Vinegar: Over 400 Various & Versatile Uses

What: Before chemicals were king, people used natural products like vinegar for cleaning, cooking, preserving and health. This book is a great resource for all the different ways you can use vinegar as a natural alternative to numerous chemical products.

Features: This comprehensive guide covers all types and uses of vinegar. Contains a full index and whimsical illustrations make the book informative and fun.

Green Factor: Any time you can use something natural instead of a potentially dangerous chemical, it’s green. This book gives you over 400 ways to do that.

Bonus: Using vinegar instead of expensive chemical-based cleaners also saves you money!

Find It Here: Vinegar: Over 400 Various, Versatile, and Very Good Uses You’ve Probably Never Thought Of

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DIY Upcycled Sweater Boots

What: Tutorial for making your own upcycled sweater boots

Features: With a big bulky sweater, some cheap flat shoes, a hot glue gun, some buttons, a sewing machine and a needle and thread you can make your own super stylin’ sweater boots.

Green Factor: You’re recycling old stuff into something new!

Bonus: While these won’t be truly winter-worthy (i.e. snow, sleet, rain), they’ll be adorable for all those cool days between fall and spring and your only limit is your imagination. See other examples here and here.

Find It Here: Instructables

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The Fiber Rescue Project

What: 100% recycled yarn and fiber

Features: Previously loved yarn that is recycled from gently-worn, high-quality sweaters. Also available are blends of recycled fiber for spinners and felters, handspun from mill ends and other scrap fiber.

Green Factor: Yarn that would most likely end up in a landfill is recycled to be used again, which saves resources, including the energy and materials it takes to manufacture and package new yarn. It’s a shame all textiles aren’t recycled like this.

Bonus: Free shipping to US and Canada on orders over $50

Find It Here: Craftyyarn

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REMAKE IT! Magazine Envelopes

What: Envelope making kit

Features: This nifty kit contains everything you need to remake scrap paper such as magazine pages, sheet music, maps, posters, comic books and more into mailable works of art in the form of envelopes.

Green Factor: You recycle paper you already have into fun, creative envelopes instead of using brand new ones!

Bonus: Kit comes with 2 envelope templates, a greeting card template, stickers and mailing labels.

Find It Here: Karma Kiss

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Easy Liquid Soap Recipe

To make liquid soap by the half gallon the easy way, just follow this simple recipe that uses no dangerous ingredients or special equipment. Basically, this recipe changes hard soap into liquid (gel) soap with the addition of glycerin and water.

I’ve tried a number of liquid soap recipes from the internet that didn’t work and finally, out of frustration, devised my own. This is my own original recipe and it does work!

Easy Liquid Soap Recipe

This recipe makes just under half a gallon of general purpose liquid soap. It is best made in the evening, as it will need to cool overnight before the final stage of blending the soap.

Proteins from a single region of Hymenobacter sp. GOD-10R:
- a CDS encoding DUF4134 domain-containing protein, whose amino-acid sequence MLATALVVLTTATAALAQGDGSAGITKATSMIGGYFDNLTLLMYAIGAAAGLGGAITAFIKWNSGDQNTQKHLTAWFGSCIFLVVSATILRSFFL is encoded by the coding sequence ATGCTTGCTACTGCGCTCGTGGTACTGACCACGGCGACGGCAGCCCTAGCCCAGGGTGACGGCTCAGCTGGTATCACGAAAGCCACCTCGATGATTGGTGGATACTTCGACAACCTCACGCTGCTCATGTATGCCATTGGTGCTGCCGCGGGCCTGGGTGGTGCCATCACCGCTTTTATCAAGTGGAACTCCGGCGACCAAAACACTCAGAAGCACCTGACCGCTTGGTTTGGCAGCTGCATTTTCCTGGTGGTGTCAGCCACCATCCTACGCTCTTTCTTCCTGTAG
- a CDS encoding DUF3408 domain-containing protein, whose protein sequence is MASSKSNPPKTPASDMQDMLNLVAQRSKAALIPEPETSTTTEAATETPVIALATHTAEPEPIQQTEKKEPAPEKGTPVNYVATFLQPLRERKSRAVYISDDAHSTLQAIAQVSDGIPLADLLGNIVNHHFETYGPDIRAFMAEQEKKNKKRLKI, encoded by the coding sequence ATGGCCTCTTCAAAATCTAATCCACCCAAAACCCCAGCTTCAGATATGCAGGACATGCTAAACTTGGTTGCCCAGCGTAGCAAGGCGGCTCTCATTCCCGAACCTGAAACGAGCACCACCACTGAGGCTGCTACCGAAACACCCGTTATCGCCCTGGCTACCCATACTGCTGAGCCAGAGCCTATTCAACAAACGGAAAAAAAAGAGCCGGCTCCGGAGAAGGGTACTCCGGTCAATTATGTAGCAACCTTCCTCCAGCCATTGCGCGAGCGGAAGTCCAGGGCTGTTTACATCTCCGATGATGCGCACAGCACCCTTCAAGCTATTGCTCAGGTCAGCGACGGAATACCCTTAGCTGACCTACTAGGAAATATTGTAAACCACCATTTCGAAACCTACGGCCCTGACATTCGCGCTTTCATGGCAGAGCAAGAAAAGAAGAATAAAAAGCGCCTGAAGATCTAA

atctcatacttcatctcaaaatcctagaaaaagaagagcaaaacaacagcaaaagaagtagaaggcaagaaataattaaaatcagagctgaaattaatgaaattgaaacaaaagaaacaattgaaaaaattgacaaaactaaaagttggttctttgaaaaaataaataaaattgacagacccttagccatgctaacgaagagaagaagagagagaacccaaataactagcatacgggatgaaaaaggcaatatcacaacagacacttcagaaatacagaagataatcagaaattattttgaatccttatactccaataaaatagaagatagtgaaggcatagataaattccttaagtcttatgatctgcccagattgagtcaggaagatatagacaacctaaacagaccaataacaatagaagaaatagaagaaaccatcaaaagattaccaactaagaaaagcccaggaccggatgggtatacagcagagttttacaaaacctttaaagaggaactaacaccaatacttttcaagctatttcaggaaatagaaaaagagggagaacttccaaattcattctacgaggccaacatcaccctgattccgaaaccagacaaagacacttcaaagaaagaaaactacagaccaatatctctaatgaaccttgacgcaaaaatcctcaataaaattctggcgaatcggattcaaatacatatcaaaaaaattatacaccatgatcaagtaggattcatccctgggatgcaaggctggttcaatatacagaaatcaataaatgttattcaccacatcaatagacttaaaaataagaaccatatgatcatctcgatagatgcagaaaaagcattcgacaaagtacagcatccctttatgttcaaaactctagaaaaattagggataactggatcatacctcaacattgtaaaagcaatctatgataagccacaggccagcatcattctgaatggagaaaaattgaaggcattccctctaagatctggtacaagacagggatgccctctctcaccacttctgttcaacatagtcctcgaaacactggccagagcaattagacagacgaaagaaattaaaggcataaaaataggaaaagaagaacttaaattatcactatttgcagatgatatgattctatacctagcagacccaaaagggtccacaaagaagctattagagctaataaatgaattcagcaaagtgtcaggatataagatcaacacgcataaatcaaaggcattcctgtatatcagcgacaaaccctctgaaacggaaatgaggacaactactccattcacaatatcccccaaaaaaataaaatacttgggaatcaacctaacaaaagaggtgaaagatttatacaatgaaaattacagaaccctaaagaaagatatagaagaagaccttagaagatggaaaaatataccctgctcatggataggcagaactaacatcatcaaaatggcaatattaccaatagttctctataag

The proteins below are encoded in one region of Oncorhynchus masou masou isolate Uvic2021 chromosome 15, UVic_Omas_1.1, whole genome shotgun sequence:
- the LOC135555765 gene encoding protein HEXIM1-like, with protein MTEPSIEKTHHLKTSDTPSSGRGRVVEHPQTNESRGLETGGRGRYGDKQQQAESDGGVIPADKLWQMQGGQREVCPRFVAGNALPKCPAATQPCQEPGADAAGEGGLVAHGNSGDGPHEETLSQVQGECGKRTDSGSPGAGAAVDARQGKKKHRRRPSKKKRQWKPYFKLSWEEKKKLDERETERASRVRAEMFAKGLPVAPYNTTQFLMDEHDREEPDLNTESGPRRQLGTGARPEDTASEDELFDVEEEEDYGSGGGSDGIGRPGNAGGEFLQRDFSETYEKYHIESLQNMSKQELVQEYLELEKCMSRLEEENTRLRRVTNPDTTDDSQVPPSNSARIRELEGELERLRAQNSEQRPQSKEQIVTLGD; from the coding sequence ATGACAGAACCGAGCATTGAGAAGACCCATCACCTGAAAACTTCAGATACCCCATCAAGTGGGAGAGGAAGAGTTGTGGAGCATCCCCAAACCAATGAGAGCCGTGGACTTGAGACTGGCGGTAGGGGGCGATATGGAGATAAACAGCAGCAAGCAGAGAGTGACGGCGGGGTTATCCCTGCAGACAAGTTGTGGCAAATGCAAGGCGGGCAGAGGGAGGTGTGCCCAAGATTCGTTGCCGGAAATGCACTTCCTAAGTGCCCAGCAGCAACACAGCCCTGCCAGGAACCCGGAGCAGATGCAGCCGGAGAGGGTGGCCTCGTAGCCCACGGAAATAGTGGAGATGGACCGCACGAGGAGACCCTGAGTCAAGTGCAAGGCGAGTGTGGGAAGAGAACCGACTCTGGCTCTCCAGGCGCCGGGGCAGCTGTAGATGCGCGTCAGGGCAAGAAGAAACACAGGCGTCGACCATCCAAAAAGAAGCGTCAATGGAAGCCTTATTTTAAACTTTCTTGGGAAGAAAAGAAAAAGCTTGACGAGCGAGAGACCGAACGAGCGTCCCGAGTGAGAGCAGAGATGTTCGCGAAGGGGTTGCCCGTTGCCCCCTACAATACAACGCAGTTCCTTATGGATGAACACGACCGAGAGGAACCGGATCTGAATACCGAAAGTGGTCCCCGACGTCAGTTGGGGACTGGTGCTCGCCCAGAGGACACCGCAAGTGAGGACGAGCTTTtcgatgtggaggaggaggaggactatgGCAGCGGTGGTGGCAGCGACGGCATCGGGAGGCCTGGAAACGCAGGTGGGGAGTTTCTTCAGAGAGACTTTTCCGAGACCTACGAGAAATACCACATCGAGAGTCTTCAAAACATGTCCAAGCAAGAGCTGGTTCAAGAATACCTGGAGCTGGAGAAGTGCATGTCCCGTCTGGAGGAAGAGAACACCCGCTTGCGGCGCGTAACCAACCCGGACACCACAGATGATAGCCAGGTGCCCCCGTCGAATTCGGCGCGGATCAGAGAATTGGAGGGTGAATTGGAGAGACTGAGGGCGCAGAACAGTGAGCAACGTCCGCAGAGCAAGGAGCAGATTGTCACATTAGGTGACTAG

1 cup soap flakes or grated bar soap
2.5 quarts of water
1 tablespoon of glycerin

You will also need:

A large saucepan
A measuring cup and a tablespoon measure
A sealable glass jar, or an assortment of cleaned hand pumps or shampoo bottles
A stick blender, electric mixer or handheld egg beater


Mix soap flakes, water and glycerin together in a large saucepan over a low heat.
Read the rest of this entry »

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Simply Green, Simply Smart

carpet.jpgEver hear of carpet tiles? How about green carpet tiles? Simply Green’s carpet tile is a great alternative to regular carpeting because each tile is made from recycled, renewable and environmentally friendly materials.

Quite honestly, there’s a whole whack of reasons why carpet tile is worth checking out, but in the interest of brevity, I’ll touch on a few of the ones I thought were the coolest. For one, Simply Green uses domestically grown soybeans to replace 90% of the petroleum based polymers that are found in polyurethane carpet backings. Celceram, a highly-refined material recovered via coal combustion, is used for the tiles’ backing, adding to their durability. The tiles are built to last and easy to clean, and compared to regular carpet, are less likely to absorb moisture by over 80%. Simply Green’s tiles have 30% less petroleum than standard carpet made with nylon, which I think is fantastic—the less reliant we are on foreign energy, the better.

If all of the above doesn’t make you think twice about installing regular carpeting again, consider this: carpet tiles are far easier to install than wall-to-wall. With all of the work that goes in to laying standard carpeting, lifting the tiles out of the box and putting them on the floor is a breeze by comparison. And with less work comes less waste—this method will reduce the amount of waste that a typical carpet install would generate by up to 20%. Plus? You can mix and match tiles to make your own patterns—can’t do that with conventional carpet! Simply Green carpet tiles are, quite simply, a smart alternative from a forward-thinking company.

Find It Here: Simply Green

On Our Blog: Food Inc: The Truth About What We Eat

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Tempting Tiny Taste Buds

tinytastebudsjpg.jpgWe’ve featured amazing blenders that help you puree homemade baby food. We’ve featured little BPA-free containers in which to freeze your homemade baby food. And now? We’re featuring an e-book series to help you really kick ass at making that homemade baby food. You may not need help with the basics because cooking and pureeing squash? Not so hard—but how about advice on when and how to start your baby on solids? How about nutrition information? How about advice for dealing with feeding problems? Tips for spotting and avoiding allergies and/or digestive problems? Feeding your baby while traveling? Recipes for homemade finger foods? Recipes for special occasions? And of course, tons of recipes for baby food that doesn’t taste like the flavorless, vacuum-sealed, months old gunk from a jar? Christine Albury, mother of five and the author of Tempting Tiny Tastebuds pretty much covers it all and because we know a lot of our readers are DIY types who like to make their own baby food, we’ve partnered with Christine Albury to give away FIVE sets of her three e-books—Tempting Tiny Tastebuds, The Homemade Baby Food Recipes Annual – 2009 (More In Depth Nutrition Information, Tips and Recipes) and Best of Blog (The best articles and recipes from Christine Albury’s blog).

Find It Here: Homemade Baby Food Recipes